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Phases of Satan

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By
Pastor Mark Montgomery
Ambassador Baptist Church
1926 Babcock Blvd
Pittsburgh, PA 15209
(412)822-7255
The Christian life today is a daily warfare against Satan. The forces of the Devil combat those who trust Christ, and in many cases defeat the Christian. Often those who would be saved are suddenly steered away from salvation by an onslaught from Satan. In order to understand these problems, and be better equipped to fight against the Devil, the history of Satan must be examined.

The first period of Satan's history is that before his fall. Satan was a created being, an angel in the Heavenly host of God. The passage of Scripture which best teaches about Satan's original state is Ezekiel 28:11-15. In this chapter, the prophet opens by rebuking the prince of Tyre. However, in verse eleven the prophet changes and starts speaking of the king of Tyre. Some feel that this king is merely an historical figure, However, close examination of the passage will instantly show that this "king" is like no earthly king that the world has ever known. It is also interesting to note that the context of this passage is that God is pronouncing judgement upon those who are the enemies of His chosen people. I Chronicles 21:1 reads, "and Satan stood up against Israel, and provoked David to number Israel." This clearly teaches that Satan was specifically numbered among the enemies of Israel. Thus, it is very logical that he would be included in this context as a recipient of God's wrath.

There are several items concerning the early portions of Satan's career which can be discovered from this passage. First, it is seen that he was a created being. (This incidently is a telling point against the king of Tyre being a literal, historical, human being. Only Adam was created in the human race.) God created all the angels. Psalm 148:2-5 reads, "praise ye Him, all His angels; praise ye Him, all His hosts... Let them praise the name of the Lord, for He commanded and they were created." Thus, coupling this verse with verses thirteen and fifteen in Ezekiel twenty-eight, it is clear that Satan was indeed a created being. It is important to note that the fact that he was created by God puts him in a subordinate role to God. Were he an eternal being, he would be just like God. But his status as merely a created being in relation to God, "Who only hath immortality" (I Tim 6:16), indicates that he was to be a servant of the Most High.

There are many other characteristics of Satan which are seen in this passage. Verse twelve speaks of him thus: "thou sealest up the sum, full of wisdom, and perfect in beauty." Here Ezekiel is writing that Satan in his original state was the sum total of divine perfection. Chafer writes:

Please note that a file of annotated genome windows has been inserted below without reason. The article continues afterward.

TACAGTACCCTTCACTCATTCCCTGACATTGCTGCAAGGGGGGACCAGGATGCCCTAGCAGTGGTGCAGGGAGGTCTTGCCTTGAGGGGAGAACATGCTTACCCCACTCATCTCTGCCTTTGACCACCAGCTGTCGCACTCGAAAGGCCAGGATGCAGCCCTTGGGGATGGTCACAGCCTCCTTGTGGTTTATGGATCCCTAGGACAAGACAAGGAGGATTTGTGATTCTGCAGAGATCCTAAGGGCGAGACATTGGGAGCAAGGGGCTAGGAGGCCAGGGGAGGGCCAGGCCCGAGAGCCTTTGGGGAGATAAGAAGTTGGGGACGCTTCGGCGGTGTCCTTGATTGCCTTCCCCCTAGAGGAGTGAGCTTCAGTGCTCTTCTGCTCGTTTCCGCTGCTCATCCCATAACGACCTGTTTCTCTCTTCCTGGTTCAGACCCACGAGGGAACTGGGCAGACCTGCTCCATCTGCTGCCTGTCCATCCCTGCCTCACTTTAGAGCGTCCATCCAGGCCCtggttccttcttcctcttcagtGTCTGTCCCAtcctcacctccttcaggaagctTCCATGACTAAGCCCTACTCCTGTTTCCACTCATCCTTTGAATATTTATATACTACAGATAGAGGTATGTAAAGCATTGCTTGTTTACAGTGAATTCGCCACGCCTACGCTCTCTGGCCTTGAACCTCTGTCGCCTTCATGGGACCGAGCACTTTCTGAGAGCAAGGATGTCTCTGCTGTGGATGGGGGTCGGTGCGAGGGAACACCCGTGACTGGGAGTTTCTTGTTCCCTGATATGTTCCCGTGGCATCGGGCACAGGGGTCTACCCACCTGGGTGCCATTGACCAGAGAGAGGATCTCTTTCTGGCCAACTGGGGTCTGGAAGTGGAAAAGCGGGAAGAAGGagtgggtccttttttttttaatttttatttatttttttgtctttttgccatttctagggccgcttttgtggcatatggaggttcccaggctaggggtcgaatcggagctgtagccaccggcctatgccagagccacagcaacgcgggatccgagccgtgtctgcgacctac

Such an expression is superlative even according to divine standards. The intimation is that all divine powers along the two lines of wisdom and beauty are represented in this being.(1)
It becomes apparent that Satan at his creation was probably the highest of all creation. Isaiah 14:12 refers to Satan as "'the son of the morning." This passage again is indicative of his beauty.

Verse thirteen of Ezekial twenty-eight teaches that Satan was in Eden, the garden of God. He was thus a partaker in the earthly results of God's creation. It should be noted that the context of Ezekiel twenty-eight indicates that Satan was in the garden of Eden before he fell. He was not only there when he tempted Eve, but in his perfect state he was also there. Verse thirteen also speaks of the covering of Satan as being ''of every precious stone," including "the sardis, topay, and the diamond, the beryl, the onyx, and the jasper, the sapphire, the emerald, and the carbuncle, and gold." This shows that Satan was not only present in Eden, but was bedecked in beautiful garb. There are only three instances where these precious stones are displayed in the Bible. The first of these is in the breastplate of the high priest as a manifestation of divine grace. The second is in the New Jerusalem which reflects all of God's glory. The third place is here in Ezekial twenty-eight as the covering of Satan. This is very indicative of the high and lofty rank which he held. This verse also teaches, "the workmanship of thy tabrets and of thy pipes was prepared in thee." This teaches that Satan "was created to have been a diadem of praise to his Creator."(2) One more note should be made from verse thirteen. This is that Satan was a perfect being. He was indeed created by God, and since God is holy, and Genesis 1:31 teaches that "God saw every thing that He had made, and, behold, it was very good," it stands that Satan was a perfect being.

Verse fourteen states that Satan was "the appointed cherub that covereth." The cherubs were the order of angels which were assigned to the throne of God. This goes right along with the second part of verse fourteen, which states that Satan "wast upon the holy mountain of God." This phrase, in the Old Testament usage, applies to the "seat of God's authority." (3)

By this, the purpose of the Creator is revealed. While Satan doubtless exercised some authority in the earth...the evident meaning of this verse is that Satan was created as a guard or protector to the throne of the Most High. This is reasonable. Like the golden cherubim, covering the visible mercy seat in the Holy of Holies of the earthly tabernacle, he was created a guard and covering cherub to the heavenly center of glory.(4)